Becoming Columbia

From PNC-DC’s David Salisbury

Columbia atop the US Capitol building

I love living in Washington, DC. Just ask anyone who knows me at all. The first time I visited DC was in 2007 and as soon as I entered the District I knew I would live in the area some day. The call from the land to connect was stronger anything any other land call I had ever felt before. Two years later my life somewhat imploded in a way that pushed me to peruse my dream of living in the capital area and working for the civil rights organization I work for now. It turns out the call to live here came for very specific reasons. I immediately immersed myself in the local community here with activism, leadership, and community service. I joined a coven I’m still happily with that I’d give my life for. I made friendships that will last until the day I die. I believe that all of this was a call from Columbia. She wanted me to come her and also to become her. Let me explain.

Whether you think of Columbia as a goddess, a land spirit, or an archetype, most people who work with her in some way will tell you that she is very real and very alive. Standing atop the dome of the Capitol Building, I pass by her many times in the week as I leave my office and make my way around town. Her posture is regal and protective, sovereign and welcoming. To me, she is a goddess of the area I live in as well as the United States itself. She is known also as Lady Liberty or Libertas, protecting the largest city in the country, New York City. In New York, she welcomed hundreds of thousands of immigrants to the shores of America in our early melting pot days. I wonder if those settlers felt the same type of call I do when I talk past her in DC?

Columbia is a featured goddess in my personal pantheon because of the spirit she embodies, justice and freedom. And no, I don’t mean the overused patriarchal use of “freedom” as in the colonization of other countries and the greed of war. When I speak of freedom, I mean our ability to live our own authentic lives while we co-create a better world with those around us. Freedom to me means that I rely on myself to create the changes I need to make myself happy and to assist my beloved community I’m a part of. Like Lady Liberty, I pick up the torch and light my own path because I’m confident in my power to do so. This is becoming Columbia. When aspecting Columbia, she doesn’t seem to respond to lengthy invocations or petitionary appeals. Instead, she looks to see how I carry myself, how I speak, and what I do for others. Her words of challenge are “what have you done for others today?” She does not help those who do not try to first help themselves. She teaches me personal responsibility every single day.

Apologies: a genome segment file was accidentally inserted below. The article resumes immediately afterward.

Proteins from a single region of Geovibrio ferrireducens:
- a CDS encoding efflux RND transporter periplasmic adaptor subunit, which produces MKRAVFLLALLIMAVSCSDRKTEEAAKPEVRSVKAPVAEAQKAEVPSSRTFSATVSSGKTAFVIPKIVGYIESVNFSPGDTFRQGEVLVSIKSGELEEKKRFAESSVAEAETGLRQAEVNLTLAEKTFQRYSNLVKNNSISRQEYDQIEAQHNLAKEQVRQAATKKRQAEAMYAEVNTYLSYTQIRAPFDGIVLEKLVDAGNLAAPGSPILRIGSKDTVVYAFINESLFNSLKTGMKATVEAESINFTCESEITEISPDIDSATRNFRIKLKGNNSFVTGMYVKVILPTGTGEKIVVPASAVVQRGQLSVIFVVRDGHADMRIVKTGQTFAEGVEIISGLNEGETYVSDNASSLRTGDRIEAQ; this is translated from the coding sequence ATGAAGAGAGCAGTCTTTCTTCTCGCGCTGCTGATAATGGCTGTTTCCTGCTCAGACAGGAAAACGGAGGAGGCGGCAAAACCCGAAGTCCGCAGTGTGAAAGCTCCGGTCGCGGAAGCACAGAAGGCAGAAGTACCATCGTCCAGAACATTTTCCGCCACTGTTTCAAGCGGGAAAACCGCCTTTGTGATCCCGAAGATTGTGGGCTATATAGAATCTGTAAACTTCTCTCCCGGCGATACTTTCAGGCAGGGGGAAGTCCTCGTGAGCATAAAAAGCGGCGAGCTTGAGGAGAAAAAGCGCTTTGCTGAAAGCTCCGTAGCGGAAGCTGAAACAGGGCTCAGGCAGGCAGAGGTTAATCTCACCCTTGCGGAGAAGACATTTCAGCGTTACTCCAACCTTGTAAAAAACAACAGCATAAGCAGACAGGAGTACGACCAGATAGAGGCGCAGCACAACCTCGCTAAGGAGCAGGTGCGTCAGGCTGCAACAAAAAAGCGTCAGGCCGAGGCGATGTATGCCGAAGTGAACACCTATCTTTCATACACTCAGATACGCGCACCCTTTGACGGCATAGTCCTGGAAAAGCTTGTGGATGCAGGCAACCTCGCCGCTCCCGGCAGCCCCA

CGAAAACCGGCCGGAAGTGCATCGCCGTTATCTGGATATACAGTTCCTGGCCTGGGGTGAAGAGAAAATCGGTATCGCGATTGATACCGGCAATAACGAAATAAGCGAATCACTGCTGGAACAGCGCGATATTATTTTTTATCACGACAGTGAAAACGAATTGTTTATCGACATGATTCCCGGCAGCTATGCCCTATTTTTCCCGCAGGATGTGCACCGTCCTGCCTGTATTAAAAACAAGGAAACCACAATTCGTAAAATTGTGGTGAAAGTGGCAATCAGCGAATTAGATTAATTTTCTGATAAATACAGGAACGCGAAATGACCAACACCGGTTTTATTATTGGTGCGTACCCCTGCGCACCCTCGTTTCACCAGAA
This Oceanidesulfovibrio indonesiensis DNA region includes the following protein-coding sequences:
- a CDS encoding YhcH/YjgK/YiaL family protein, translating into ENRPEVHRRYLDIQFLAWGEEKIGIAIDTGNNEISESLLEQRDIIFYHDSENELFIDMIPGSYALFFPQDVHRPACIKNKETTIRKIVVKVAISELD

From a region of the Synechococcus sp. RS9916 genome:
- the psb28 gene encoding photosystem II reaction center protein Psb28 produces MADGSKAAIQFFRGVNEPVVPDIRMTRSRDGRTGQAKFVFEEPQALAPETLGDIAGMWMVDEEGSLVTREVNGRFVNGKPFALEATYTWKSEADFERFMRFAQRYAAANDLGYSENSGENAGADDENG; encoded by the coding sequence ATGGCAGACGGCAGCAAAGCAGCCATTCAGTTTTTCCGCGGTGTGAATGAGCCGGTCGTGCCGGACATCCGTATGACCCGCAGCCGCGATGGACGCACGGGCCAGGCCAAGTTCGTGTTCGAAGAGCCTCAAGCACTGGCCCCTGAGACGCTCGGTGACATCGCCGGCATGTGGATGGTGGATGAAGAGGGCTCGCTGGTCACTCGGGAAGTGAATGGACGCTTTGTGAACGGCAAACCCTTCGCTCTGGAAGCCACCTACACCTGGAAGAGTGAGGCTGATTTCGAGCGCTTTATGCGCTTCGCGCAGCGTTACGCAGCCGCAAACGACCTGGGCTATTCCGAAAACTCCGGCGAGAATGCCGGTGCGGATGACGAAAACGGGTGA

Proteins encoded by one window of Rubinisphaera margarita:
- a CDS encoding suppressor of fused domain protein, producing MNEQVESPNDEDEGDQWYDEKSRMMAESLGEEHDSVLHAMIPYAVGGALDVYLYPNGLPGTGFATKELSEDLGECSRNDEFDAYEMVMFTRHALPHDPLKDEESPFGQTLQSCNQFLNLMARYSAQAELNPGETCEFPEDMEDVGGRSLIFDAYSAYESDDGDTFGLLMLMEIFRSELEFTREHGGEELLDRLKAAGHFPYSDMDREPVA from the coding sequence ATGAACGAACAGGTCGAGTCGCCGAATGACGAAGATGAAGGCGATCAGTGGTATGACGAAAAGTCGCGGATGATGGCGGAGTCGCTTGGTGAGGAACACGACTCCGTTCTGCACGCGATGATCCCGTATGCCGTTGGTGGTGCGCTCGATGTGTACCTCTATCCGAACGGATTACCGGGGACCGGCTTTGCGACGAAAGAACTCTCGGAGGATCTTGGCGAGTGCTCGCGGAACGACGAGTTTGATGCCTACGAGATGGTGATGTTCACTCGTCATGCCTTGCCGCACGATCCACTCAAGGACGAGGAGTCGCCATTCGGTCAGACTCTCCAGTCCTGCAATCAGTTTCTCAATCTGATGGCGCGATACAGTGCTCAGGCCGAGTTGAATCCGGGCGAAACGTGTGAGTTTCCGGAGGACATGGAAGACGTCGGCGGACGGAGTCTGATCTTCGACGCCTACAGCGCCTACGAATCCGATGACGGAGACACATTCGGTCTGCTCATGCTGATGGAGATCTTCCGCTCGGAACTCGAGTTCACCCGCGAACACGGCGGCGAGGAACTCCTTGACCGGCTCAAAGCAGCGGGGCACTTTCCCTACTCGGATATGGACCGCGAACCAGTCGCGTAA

Columbia with petition for the rights of women – artist David Savage

If Columbia is a patron goddess of DC and the US, then surely the Fourth of July would be among the most sacred of her feast days. Today I will make donations to social service programs that help the poor in DC. I will direct energy from my home to Columbia’s statue atop the Capitol dome and ask for her continued blessing. Most importantly, I will rededicate myself to a continued life of activism and service. In doing so, I become Columbia. I become the spirit of Liberty and Justice for all.

[For more information about Columbia and defending the rights of Pagan in the US, visit]

O Liberty–the dearest word
A bleeding country ever heard,–
We lay our hopes upon thy shrine
And offer up our lives for thine.
You gave us many happy years
Of peace and plenty ere the tears
A mourning country wept were dried
Above the graves of those who died
Upon thy threshold. And again
When newer wars were bred, and men
Went marching in the cannon’s breath
And died for thee and loved the death,
While, high above them, gleaming bright,
The dear old flag remained in sight,
And lighted up their dying eyes
With smiles that brightened paradise.
O Liberty, it is thy power
To gladden us in every hour
Of gloom, and lead us by thy hand
As little children through a land
Of bud and blossom; while the days
Are filled with sunshine, and thy praise
Is warbled in the roundelays
Of joyous birds, and in the song
Of waters, murmuring along
The paths of peace, whose flowery fringe
Has roses finding deeper tinge
Of crimson, looking on themselves
Reflected–leaning from the shelves
Of cliff and crag and mossy mound
Of emerald splendor shadow-drowned.–
We hail thy presence, as you come
With bugle blast and rolling drum
James Whitcomb Riley – Liberty, 1878